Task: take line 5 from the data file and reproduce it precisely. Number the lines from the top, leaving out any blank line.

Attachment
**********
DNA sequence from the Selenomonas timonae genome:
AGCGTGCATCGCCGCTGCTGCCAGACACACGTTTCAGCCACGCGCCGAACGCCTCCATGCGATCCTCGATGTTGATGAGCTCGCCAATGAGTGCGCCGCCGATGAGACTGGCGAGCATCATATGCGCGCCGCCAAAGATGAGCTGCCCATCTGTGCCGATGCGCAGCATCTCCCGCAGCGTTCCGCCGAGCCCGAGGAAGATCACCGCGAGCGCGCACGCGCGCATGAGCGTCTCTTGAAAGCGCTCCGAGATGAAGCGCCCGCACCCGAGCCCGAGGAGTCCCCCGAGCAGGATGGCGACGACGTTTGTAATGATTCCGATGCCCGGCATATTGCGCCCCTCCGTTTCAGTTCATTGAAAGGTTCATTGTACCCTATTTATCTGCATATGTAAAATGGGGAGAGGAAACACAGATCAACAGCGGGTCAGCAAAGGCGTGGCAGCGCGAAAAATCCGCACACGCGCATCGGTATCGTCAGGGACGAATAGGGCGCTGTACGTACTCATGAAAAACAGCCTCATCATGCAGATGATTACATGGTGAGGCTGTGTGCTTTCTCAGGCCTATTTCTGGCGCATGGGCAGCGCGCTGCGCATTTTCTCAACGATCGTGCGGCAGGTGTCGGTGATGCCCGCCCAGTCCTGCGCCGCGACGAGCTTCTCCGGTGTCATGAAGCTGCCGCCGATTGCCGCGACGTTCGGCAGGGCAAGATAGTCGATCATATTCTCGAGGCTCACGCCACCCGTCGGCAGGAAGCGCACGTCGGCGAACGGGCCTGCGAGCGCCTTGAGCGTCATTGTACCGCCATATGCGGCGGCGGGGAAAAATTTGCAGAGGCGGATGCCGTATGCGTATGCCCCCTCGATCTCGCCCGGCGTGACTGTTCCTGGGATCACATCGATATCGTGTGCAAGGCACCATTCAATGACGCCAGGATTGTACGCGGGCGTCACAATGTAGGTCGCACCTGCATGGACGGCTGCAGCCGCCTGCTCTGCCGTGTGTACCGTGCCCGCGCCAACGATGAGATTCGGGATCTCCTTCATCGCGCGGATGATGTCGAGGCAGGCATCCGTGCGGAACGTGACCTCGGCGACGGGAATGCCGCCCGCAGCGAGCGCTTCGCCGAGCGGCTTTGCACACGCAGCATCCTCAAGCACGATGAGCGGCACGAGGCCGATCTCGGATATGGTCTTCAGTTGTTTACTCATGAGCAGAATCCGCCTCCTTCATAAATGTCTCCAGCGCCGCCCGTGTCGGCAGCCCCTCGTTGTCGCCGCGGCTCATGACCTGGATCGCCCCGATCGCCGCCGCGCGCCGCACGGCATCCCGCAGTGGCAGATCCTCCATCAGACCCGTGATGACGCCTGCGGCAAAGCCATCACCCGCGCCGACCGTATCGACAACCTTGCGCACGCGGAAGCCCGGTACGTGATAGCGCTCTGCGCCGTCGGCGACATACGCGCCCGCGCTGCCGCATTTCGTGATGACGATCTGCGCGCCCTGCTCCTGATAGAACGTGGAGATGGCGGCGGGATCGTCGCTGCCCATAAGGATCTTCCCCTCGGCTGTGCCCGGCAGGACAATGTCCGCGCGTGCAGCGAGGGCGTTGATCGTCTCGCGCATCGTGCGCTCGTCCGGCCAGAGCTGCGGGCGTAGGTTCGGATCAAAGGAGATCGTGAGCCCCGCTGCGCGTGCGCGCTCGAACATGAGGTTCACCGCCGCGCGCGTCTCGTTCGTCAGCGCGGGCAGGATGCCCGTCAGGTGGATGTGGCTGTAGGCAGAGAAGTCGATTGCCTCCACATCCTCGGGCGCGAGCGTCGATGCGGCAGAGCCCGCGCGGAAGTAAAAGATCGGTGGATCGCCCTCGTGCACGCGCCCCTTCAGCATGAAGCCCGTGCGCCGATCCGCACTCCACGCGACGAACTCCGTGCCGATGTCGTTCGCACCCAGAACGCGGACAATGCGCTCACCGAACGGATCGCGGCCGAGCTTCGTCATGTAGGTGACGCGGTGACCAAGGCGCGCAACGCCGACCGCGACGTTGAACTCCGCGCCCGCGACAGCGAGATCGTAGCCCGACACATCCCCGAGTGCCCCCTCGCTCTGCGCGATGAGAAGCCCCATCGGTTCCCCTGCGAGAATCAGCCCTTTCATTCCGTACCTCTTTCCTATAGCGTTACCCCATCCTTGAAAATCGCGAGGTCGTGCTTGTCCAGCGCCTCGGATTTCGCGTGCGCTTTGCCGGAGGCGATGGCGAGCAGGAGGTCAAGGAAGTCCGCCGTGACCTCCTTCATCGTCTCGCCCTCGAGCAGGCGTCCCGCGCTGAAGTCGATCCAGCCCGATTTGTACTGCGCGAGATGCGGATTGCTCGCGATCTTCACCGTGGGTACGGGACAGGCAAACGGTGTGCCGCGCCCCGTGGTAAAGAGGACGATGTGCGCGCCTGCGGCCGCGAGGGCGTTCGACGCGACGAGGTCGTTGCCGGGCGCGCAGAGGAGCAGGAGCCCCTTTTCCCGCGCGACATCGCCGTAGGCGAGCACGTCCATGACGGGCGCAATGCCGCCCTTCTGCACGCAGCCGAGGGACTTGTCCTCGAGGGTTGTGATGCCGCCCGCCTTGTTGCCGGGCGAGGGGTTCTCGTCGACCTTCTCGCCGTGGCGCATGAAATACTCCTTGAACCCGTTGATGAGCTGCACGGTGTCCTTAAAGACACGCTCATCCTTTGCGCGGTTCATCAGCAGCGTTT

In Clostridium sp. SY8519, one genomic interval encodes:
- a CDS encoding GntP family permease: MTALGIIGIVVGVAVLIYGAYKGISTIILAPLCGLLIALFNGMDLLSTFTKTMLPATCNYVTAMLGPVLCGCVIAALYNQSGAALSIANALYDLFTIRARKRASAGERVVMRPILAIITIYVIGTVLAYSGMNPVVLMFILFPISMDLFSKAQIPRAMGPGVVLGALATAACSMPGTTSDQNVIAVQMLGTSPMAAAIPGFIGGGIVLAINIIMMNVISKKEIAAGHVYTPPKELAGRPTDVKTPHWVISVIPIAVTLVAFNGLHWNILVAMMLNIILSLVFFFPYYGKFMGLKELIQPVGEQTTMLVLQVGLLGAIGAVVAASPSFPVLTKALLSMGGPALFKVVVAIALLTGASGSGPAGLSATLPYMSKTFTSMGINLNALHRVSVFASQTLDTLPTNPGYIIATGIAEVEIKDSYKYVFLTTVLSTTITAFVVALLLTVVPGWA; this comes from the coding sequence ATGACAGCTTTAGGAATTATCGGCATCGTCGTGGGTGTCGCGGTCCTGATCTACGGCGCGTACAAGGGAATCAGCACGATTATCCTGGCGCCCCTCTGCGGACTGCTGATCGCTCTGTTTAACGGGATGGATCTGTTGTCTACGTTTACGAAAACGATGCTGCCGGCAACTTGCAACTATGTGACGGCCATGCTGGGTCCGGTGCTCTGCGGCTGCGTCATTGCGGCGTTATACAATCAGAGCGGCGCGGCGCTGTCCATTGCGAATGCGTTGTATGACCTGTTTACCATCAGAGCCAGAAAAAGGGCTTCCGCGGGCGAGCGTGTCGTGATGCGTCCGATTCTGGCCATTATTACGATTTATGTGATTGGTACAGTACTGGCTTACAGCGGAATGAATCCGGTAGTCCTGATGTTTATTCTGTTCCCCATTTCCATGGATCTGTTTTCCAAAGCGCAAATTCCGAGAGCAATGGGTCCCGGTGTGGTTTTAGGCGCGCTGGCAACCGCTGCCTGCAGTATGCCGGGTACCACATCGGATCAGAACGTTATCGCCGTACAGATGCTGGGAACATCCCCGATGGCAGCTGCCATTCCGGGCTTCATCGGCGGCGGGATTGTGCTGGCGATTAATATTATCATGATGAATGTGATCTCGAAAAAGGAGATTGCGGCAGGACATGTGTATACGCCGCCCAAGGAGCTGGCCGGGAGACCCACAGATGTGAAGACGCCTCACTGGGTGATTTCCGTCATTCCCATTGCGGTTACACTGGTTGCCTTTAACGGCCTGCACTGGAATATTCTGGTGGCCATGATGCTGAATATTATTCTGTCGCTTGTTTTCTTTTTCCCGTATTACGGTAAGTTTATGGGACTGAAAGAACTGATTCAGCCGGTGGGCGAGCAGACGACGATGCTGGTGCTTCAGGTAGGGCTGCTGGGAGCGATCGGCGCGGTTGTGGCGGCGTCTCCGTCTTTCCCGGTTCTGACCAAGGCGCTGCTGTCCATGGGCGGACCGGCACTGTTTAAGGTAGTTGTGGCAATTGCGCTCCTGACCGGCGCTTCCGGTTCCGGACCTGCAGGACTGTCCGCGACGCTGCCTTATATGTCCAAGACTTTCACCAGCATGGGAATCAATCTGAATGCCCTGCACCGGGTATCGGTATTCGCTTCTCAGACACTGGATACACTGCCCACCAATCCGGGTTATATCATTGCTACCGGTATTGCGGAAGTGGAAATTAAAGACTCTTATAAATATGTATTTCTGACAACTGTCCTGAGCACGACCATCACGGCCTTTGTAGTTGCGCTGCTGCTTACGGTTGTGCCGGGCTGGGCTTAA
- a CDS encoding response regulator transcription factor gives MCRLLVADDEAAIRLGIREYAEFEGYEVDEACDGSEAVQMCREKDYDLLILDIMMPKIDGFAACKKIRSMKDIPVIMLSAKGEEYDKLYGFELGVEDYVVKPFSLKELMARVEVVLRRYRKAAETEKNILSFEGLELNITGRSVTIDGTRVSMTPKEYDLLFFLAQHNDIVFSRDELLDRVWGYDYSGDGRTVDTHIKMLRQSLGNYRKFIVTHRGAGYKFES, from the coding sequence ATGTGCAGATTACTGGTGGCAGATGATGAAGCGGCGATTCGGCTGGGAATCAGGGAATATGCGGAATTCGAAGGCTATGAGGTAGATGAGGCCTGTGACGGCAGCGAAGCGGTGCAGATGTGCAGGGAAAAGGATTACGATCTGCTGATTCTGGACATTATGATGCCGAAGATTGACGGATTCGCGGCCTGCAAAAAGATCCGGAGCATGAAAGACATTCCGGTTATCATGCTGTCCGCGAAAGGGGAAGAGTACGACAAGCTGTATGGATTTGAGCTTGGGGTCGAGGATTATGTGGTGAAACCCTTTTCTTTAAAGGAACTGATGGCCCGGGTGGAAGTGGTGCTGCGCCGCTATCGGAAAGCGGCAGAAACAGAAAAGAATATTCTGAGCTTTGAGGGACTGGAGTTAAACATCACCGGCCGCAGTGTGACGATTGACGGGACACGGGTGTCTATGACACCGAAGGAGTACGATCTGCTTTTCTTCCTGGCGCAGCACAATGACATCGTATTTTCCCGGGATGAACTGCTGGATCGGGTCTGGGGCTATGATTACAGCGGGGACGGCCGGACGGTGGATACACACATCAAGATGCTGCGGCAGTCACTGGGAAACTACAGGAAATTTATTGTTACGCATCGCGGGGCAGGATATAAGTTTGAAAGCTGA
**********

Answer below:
- a CDS encoding response regulator transcription factor gives MCRLLVADDEAAIRLGIREYAEFEGYEVDEACDGSEAVQMCREKDYDLLILDIMMPKIDGFAACKKIRSMKDIPVIMLSAKGEEYDKLYGFELGVEDYVVKPFSLKELMARVEVVLRRYRKAAETEKNILSFEGLELNITGRSVTIDGTRVSMTPKEYDLLFFLAQHNDIVFSRDELLDRVWGYDYSGDGRTVDTHIKMLRQSLGNYRKFIVTHRGAGYKFES, from the coding sequence ATGTGCAGATTACTGGTGGCAGATGATGAAGCGGCGATTCGGCTGGGAATCAGGGAATATGCGGAATTCGAAGGCTATGAGGTAGATGAGGCCTGTGACGGCAGCGAAGCGGTGCAGATGTGCAGGGAAAAGGATTACGATCTGCTGATTCTGGACATTATGATGCCGAAGATTGACGGATTCGCGGCCTGCAAAAAGATCCGGAGCATGAAAGACATTCCGGTTATCATGCTGTCCGCGAAAGGGGAAGAGTACGACAAGCTGTATGGATTTGAGCTTGGGGTCGAGGATTATGTGGTGAAACCCTTTTCTTTAAAGGAACTGATGGCCCGGGTGGAAGTGGTGCTGCGCCGCTATCGGAAAGCGGCAGAAACAGAAAAGAATATTCTGAGCTTTGAGGGACTGGAGTTAAACATCACCGGCCGCAGTGTGACGATTGACGGGACACGGGTGTCTATGACACCGAAGGAGTACGATCTGCTTTTCTTCCTGGCGCAGCACAATGACATCGTATTTTCCCGGGATGAACTGCTGGATCGGGTCTGGGGCTATGATTACAGCGGGGACGGCCGGACGGTGGATACACACATCAAGATGCTGCGGCAGTCACTGGGAAACTACAGGAAATTTATTGTTACGCATCGCGGGGCAGGATATAAGTTTGAAAGCTGA